Necrotizing fasciitis (NF), generally called flesh-eating disease or flesh-eating bacteria, is said to be an uncommon infection of the deeper layers of skin and subcutaneous tissues. It effortlessly spreads across the fascial plane inside the subcutaneous tissue.
Researchers from the Methodist Hospital Research Institute in Houston claimed to have freshly found a simple gene mutation that appears to decrease the odds of people contracting the flesh-eating disease known as necrotizing fasciitis. Additionally, they apparently established that inactivating this segment of the gene may possibly diminish the incapacitating disease in humans.
This disease is deadly in roughly 30 percent of those who contract it. The most common cause is said to be group A Streptococcus (GAS) bacteria. The same bacteria are also the reason for step throat.
“The study of genomics has opened a wealth of information on how disease develops on a molecular level. When we identify a gene mutation that has a direct effect on a disease – like we have done for the flesh-eating bacteria – this opens up doors to designing drugs that provide treatments and cures,” commented, Dr. James Musser, co-director of The Methodist Hospital Research Institute.
Musser added, “Single-nucleotide changes are the most common cause of natural genetic variation among members of the same species, but there is remarkably little information on how these common genetic mutations affect the infectious and damaging nature of some bacteria. It is one of these single-nucleotide mutations in the GAS genome that is associated with decreased human necrotizing fasciitis, or flesh eating disease.”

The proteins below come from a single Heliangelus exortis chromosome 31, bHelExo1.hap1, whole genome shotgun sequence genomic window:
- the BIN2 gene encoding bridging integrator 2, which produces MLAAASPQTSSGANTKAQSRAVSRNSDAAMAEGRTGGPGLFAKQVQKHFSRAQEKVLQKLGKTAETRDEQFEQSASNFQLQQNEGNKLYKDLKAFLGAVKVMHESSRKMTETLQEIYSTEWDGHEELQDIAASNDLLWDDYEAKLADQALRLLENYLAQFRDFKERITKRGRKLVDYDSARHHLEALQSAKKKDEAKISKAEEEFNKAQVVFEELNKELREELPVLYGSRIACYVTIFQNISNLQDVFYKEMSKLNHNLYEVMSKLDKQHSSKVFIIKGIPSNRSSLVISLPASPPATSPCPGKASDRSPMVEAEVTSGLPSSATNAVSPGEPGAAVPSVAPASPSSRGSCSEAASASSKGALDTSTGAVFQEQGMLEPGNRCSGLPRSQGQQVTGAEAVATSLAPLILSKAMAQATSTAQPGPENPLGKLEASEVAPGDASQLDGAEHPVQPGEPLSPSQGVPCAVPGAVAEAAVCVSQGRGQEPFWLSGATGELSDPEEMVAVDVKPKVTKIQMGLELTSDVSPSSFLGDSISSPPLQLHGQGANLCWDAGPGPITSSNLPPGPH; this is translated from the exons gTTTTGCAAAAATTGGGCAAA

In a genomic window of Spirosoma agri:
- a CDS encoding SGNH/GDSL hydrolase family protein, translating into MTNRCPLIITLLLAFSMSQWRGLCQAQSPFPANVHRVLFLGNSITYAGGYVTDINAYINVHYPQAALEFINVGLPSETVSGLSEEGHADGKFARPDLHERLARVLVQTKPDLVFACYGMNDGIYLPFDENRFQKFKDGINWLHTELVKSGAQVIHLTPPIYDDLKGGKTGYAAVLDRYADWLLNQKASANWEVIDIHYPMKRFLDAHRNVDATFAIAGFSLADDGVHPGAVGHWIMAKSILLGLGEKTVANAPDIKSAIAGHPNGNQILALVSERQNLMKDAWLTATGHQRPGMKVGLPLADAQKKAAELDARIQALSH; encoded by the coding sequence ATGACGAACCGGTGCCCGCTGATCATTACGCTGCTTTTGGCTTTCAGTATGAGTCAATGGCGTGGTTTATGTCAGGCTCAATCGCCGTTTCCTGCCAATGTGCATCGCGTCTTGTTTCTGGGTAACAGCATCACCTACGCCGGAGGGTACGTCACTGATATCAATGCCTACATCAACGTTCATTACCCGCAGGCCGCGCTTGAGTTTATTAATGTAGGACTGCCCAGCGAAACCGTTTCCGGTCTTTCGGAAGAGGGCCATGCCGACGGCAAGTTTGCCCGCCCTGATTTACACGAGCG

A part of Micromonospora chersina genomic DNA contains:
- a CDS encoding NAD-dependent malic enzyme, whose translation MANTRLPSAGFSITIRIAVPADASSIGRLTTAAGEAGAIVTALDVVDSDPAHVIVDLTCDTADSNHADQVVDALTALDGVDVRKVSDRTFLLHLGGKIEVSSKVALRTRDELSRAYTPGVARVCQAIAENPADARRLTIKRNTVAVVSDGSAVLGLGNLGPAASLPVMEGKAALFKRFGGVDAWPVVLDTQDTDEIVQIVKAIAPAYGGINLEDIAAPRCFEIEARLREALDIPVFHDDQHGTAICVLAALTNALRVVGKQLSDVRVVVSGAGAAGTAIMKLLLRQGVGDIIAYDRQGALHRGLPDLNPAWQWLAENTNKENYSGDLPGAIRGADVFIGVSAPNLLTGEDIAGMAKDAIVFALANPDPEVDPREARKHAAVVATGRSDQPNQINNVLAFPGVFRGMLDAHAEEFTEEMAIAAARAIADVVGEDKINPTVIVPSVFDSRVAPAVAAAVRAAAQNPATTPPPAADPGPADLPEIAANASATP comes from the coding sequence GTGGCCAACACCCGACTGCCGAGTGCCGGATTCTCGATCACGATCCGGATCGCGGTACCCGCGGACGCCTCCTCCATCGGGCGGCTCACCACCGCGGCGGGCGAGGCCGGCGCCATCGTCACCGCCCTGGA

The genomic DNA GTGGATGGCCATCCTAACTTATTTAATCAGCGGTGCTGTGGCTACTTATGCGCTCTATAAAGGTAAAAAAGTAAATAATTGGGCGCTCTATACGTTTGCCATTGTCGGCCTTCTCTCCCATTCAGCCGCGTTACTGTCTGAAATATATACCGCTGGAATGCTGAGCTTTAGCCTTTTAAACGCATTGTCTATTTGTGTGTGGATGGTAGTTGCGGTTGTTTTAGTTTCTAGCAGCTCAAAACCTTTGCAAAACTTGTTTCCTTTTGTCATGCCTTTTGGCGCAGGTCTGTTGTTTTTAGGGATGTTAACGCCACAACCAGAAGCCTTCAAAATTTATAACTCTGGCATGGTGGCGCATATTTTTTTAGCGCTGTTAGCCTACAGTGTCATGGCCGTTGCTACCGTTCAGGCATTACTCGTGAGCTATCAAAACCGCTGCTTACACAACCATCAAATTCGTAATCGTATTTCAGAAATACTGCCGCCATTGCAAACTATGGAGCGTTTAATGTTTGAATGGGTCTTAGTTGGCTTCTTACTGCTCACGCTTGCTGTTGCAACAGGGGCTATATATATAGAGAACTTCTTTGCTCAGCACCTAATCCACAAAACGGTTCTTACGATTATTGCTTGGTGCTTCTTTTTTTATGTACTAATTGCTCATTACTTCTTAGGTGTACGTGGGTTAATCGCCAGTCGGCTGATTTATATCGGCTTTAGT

Dr. James Musser and his team is said to have examined the genomic sequences of 12 GAS strains extracted from people with numerous strep-related diseases, counting necrotizing fasciitis. This examination apparently divulged a naturally happening mutation in the strep genome that seemed to diminish necrotizing fasciitis in humans.
Supposedly, it also exhibited that the mutation appeared to have caused a section of the gene to ‘switch off’ which seemingly decreased the disease’s capability to obliterate soft tissue, spread from the infection site, and cause human necrotizing fasciitis and death.
The research was published in the Proceedings of the National Academy of Sciences (PNAS).